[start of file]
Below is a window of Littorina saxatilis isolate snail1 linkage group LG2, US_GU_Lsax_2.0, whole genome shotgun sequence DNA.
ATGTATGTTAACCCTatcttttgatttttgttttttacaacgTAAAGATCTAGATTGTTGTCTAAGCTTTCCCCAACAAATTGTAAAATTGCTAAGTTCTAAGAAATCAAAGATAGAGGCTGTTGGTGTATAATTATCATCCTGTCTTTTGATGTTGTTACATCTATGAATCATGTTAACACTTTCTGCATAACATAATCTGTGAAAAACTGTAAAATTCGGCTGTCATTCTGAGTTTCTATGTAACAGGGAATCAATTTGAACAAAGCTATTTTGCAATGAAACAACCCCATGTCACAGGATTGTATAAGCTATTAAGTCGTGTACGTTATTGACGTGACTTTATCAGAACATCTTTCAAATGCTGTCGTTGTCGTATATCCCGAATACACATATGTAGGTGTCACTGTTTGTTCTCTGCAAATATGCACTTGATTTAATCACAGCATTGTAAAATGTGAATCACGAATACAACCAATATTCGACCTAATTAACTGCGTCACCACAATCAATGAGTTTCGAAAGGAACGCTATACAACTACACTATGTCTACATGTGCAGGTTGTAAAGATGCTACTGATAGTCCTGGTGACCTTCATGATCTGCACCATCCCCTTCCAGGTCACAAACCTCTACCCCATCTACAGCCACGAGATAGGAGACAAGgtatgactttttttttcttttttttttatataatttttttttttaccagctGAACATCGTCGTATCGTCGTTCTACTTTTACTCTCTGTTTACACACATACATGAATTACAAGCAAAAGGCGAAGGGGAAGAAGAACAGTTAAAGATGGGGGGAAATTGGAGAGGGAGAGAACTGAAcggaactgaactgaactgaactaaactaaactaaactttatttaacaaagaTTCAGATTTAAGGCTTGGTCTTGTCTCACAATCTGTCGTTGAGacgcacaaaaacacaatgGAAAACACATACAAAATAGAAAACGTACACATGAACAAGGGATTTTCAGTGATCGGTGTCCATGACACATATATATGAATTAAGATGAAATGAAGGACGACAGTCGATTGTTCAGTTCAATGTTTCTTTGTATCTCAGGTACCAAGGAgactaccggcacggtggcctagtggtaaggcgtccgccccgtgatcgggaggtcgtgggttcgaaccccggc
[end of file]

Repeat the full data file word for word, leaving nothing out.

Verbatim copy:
Below is a window of Littorina saxatilis isolate snail1 linkage group LG2, US_GU_Lsax_2.0, whole genome shotgun sequence DNA.
ATGTATGTTAACCCTatcttttgatttttgttttttacaacgTAAAGATCTAGATTGTTGTCTAAGCTTTCCCCAACAAATTGTAAAATTGCTAAGTTCTAAGAAATCAAAGATAGAGGCTGTTGGTGTATAATTATCATCCTGTCTTTTGATGTTGTTACATCTATGAATCATGTTAACACTTTCTGCATAACATAATCTGTGAAAAACTGTAAAATTCGGCTGTCATTCTGAGTTTCTATGTAACAGGGAATCAATTTGAACAAAGCTATTTTGCAATGAAACAACCCCATGTCACAGGATTGTATAAGCTATTAAGTCGTGTACGTTATTGACGTGACTTTATCAGAACATCTTTCAAATGCTGTCGTTGTCGTATATCCCGAATACACATATGTAGGTGTCACTGTTTGTTCTCTGCAAATATGCACTTGATTTAATCACAGCATTGTAAAATGTGAATCACGAATACAACCAATATTCGACCTAATTAACTGCGTCACCACAATCAATGAGTTTCGAAAGGAACGCTATACAACTACACTATGTCTACATGTGCAGGTTGTAAAGATGCTACTGATAGTCCTGGTGACCTTCATGATCTGCACCATCCCCTTCCAGGTCACAAACCTCTACCCCATCTACAGCCACGAGATAGGAGACAAGgtatgactttttttttcttttttttttatataatttttttttttaccagctGAACATCGTCGTATCGTCGTTCTACTTTTACTCTCTGTTTACACACATACATGAATTACAAGCAAAAGGCGAAGGGGAAGAAGAACAGTTAAAGATGGGGGGAAATTGGAGAGGGAGAGAACTGAAcggaactgaactgaactgaactaaactaaactaaactttatttaacaaagaTTCAGATTTAAGGCTTGGTCTTGTCTCACAATCTGTCGTTGAGacgcacaaaaacacaatgGAAAACACATACAAAATAGAAAACGTACACATGAACAAGGGATTTTCAGTGATCGGTGTCCATGACACATATATATGAATTAAGATGAAATGAAGGACGACAGTCGATTGTTCAGTTCAATGTTTCTTTGTATCTCAGGTACCAAGGAgactaccggcacggtggcctagtggtaaggcgtccgccccgtgatcgggaggtcgtgggttcgaaccccggc